I believe in circumstances like this it is usual for a new Member to claim the indulgence of the House, and I may say that such indulgence was
never more necessary than at this moment. For the first time in my life, I appreciate to the full the true pathos of a letter which a soldier-boy in Palestine wrote to his mother in Wigan. He said:
Dear mother,—I am in Bethlehem, where Christ was born; and I wish to heaven I was in Wigan, where I was born.
May I, as a new Member, say how much I was impressed by the very admirable and lucid way in which the Chancellor of the Exchequer presented his statement to the House. Of course when you come to think of it, it is an obvious thing, and a thing which we have a right to expect, because if there is a gentleman who by birth and tradition who should be expert in the production and application of this screw it is the right hon. Gentleman. It was a great surprise to me when the right hon. Gentleman at the beginning of the Debate came to the House consisting of over 700 Members, and without hearing any possible suggestions from his colleagues in the House, intimated that he was about to stand or fall by his proposition. Standing, Mr. Speaker, as I understand it, is a very wearying performance, and I was surprised, in view of the Indian experience of the right hon. Gentleman, to hear the word "fall" come so glibly from his lips. I would like to address my remarks to the right hon. Gentleman in the capacity with which he has endeared himself to this House—that of a sitting Member.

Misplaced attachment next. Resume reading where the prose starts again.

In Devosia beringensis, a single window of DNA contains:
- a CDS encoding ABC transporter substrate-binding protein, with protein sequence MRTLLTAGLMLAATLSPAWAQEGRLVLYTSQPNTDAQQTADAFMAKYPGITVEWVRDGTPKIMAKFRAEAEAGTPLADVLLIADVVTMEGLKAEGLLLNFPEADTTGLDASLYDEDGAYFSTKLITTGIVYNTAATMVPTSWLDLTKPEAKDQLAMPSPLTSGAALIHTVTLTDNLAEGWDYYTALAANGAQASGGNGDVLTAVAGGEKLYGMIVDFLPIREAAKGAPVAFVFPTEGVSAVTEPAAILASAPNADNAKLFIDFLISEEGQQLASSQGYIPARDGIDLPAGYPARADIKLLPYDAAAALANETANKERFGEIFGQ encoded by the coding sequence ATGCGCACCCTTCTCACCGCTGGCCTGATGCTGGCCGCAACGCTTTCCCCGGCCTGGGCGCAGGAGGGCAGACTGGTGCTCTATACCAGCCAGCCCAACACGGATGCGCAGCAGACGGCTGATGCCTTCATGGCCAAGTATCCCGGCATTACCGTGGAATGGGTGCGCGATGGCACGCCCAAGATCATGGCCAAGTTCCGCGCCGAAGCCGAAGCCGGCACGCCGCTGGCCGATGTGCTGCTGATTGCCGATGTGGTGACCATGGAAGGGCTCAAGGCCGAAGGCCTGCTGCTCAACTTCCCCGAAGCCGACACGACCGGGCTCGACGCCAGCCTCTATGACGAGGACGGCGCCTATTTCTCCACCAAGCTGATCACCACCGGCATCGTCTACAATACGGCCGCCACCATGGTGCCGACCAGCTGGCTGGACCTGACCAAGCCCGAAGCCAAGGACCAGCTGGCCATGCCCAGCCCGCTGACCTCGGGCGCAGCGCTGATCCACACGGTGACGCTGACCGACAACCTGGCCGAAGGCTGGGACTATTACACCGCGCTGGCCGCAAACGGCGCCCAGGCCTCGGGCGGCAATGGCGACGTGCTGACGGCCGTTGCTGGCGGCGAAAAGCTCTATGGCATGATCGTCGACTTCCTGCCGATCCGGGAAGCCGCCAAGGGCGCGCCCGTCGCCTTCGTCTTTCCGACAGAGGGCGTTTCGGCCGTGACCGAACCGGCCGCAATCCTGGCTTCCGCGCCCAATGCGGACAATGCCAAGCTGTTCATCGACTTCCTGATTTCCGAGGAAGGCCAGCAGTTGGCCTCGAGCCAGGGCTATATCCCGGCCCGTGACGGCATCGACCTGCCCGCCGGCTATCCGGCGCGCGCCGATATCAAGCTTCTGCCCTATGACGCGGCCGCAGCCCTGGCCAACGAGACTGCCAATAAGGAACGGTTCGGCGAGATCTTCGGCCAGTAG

The origin of this tax, he will, I think, agree is a wrong one. There have been too many objectionable interpretations. What does it mean? It means this: when War was declared the Chancellor of that day intimated that the wealthy plutocrats of this country were going to be placed in a stronger position than their poorer brethren. The position appears to me to be one of this kind: hon. Members will recollect that the theory on which this tax was based was that we were anxious to get money out of the men who had made money out of the War. The position that the Chancellor takes up is, that taking our wealthy plutocrats, take Messrs. Coats, say, they are at liberty, before they are called upon to pay a penny of Excess Profits Tax, to make at least something like £3,000,000. Is it fair, I ask? Supposing in 1917 or 1918 some opposition to that great combine had been contemplated? What is the position? We find that the newly competing business is allowed a certain vague amount on its capital only, and after that is liable to this very serious tax. There is a point I would like him to make in that connection, and it is this: We are all out, so far as possible, to get rid of— shall I say?—the overbearing power of the trusts. It is as certain as the sun rises, and I believe the right hon. Gentleman will agree, that sooner or later the very inflated values attaching to every commodity in use in the world will fall. In the cotton trade, at the Armistice, yarns fell inside of two months something like 2s. 6d. a lb. The point I wish to make is this: unless firms who are restarting business to-day are allowed to accumulate some reserve to be ready for this drop, the final result of this legislation is going to be that the wealthy firms, the firms with a big pre-war standard, will be in a more strongly entrenched position than ever, and their competitors of more recent date will be wiped out and snowed under by the loss that is certain to ensue.